Bahrain 'seizes armed network set up by Iran's Revolutionary Guard'


An official statement said that security services had in the process thwarted a number of attacks and seized arms and explosives

Authorities in the tiny Gulf state have cracked down hard on dissent since mass street protests in 2011 (AFP)
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Last update: 
Saturday 3 March 2018 16:37 UTC

Bahrain said on Saturday it had rounded up 116 members of an armed network established and supported by Iran's Revolutionary Guard, suspected of plotting attacks on Bahraini government officials and security forces.

Iran’s foreign ministry could not immediately be reached for comment. But Iran has denied similar charges in the past.

The interior ministry in Bahrain said in a statement that investigators found sites used by the militants to manufacture and store explosives intended to be used for "terrorist attacks".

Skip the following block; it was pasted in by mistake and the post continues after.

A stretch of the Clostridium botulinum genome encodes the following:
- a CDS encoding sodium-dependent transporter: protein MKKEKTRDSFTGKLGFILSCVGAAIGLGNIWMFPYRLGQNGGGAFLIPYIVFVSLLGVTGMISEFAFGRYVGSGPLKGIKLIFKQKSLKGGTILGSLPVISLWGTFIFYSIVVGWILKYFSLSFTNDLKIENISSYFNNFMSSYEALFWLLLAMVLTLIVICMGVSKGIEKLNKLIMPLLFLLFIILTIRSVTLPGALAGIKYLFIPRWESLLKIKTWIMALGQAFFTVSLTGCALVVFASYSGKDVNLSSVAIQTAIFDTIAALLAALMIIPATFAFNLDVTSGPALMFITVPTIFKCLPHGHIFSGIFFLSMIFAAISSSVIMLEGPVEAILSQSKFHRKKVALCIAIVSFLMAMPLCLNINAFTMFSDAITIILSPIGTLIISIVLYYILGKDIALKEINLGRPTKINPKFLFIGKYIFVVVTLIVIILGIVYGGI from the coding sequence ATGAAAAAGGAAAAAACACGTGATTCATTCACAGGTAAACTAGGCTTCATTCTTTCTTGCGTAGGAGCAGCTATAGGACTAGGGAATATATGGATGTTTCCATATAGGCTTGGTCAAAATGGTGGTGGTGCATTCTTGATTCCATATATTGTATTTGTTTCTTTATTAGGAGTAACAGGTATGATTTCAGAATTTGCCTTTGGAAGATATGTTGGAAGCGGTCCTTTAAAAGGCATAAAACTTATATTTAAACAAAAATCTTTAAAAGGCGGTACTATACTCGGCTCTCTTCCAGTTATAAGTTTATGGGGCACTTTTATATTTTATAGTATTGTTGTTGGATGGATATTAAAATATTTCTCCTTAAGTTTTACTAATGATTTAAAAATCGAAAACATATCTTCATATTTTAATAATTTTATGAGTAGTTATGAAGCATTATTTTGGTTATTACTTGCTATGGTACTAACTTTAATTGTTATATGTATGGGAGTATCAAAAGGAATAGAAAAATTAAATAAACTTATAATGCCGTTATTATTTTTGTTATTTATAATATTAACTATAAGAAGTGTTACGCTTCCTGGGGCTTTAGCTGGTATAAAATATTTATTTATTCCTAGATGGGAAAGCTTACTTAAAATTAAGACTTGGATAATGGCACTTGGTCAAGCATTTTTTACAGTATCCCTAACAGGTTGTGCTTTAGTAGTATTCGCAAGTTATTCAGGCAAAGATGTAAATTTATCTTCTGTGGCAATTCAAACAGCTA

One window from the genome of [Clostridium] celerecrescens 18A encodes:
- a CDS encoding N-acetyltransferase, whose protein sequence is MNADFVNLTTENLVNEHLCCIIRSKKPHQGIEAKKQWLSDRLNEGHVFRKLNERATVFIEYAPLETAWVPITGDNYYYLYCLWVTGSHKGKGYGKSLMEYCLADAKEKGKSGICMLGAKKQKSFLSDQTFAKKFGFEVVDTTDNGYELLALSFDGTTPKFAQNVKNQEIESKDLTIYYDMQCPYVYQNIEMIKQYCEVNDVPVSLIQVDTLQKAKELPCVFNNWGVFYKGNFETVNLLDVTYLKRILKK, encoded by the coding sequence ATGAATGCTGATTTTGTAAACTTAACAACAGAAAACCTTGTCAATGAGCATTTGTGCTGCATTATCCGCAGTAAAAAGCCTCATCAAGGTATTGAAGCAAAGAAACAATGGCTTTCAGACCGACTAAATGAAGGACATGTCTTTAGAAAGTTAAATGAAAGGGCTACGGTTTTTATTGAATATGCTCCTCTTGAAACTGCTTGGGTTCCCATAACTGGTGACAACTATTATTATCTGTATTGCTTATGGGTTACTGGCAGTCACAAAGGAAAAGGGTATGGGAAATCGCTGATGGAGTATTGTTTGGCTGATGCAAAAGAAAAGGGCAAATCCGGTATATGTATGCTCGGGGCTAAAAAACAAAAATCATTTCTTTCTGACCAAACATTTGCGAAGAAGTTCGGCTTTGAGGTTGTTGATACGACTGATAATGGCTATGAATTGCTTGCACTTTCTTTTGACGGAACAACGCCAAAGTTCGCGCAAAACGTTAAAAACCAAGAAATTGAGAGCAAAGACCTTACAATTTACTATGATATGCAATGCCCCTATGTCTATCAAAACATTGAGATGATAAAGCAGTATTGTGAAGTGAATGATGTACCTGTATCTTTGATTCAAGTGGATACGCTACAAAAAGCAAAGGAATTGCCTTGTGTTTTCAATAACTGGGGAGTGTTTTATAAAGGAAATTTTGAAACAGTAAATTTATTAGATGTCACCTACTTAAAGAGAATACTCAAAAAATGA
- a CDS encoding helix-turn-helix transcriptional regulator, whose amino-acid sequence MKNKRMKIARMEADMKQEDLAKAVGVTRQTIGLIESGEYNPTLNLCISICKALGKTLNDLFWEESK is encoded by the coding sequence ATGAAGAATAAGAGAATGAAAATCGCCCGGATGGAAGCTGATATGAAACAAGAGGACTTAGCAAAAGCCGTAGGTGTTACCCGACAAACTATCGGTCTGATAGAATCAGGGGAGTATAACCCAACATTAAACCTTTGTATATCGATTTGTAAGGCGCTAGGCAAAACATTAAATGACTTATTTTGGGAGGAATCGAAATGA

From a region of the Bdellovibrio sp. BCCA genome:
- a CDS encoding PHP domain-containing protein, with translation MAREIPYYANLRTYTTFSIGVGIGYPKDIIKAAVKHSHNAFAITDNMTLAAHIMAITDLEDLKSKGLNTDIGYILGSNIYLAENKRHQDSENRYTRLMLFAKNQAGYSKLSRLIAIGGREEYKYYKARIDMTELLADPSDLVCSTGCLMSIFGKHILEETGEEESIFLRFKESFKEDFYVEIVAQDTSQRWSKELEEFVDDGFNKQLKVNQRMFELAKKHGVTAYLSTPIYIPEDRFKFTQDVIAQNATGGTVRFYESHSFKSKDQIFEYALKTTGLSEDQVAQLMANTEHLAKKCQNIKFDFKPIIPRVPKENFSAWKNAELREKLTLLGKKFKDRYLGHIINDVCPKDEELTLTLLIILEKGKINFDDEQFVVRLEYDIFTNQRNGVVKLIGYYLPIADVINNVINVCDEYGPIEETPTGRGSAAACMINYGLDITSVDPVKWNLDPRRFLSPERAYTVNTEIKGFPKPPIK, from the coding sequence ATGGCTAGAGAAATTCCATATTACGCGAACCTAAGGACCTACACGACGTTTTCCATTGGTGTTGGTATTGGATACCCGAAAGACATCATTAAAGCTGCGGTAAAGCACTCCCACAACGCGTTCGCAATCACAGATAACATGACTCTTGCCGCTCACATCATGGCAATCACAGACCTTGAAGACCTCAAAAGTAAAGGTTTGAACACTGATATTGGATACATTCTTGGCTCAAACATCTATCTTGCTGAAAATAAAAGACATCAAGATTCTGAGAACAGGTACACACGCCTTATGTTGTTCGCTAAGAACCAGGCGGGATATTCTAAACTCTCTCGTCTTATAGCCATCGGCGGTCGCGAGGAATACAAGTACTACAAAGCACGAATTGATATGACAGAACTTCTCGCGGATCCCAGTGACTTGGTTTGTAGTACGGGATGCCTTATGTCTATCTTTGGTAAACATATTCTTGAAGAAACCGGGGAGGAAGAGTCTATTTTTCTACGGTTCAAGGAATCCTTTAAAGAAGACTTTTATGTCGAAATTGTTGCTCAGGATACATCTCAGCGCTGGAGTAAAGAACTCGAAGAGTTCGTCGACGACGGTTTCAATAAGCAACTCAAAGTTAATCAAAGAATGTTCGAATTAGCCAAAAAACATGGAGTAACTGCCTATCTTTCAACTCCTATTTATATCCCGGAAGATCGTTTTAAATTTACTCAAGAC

Bahrain put down Arab Spring protests led by majority Shia Muslims demanding reforms, but the Western-allied kingdom has faced a wave of bomb attacks by militants, whom the Sunni-led government says are trained and supported by Iran. Tehran denies the charges.

The island kingdom is strategically located in the Gulf between regional arch-rivals Saudi Arabia and Iran and is home to the US Fifth Fleet.

Bahrain has stepped up a crackdown on dissent since 2016, shuttering the main opposition parties, jailing or stripping citizenship from prominent dissidents and putting the top Shi’ite spiritual leader under de facto house arrest.

"Comprehensive investigations revealed the suspected terrorists were members of a network formed and supported by the Iranian Revolutionary Guard (IRGC)," the Bahraini ministry statement said.

"The network was planning to target Bahraini officials, members of the security authorities and vital oil installations, with the objective of disturbing public security and harming the national economy," it said.

The statement said that 48 of the 116 people arrested had received training at IRGC facilities in Iran and their affiliated locations in Iraq and Lebanon.

The items found included explosives materials, automatic weapons, pistols and magnetic bombs and grenades, the statement said.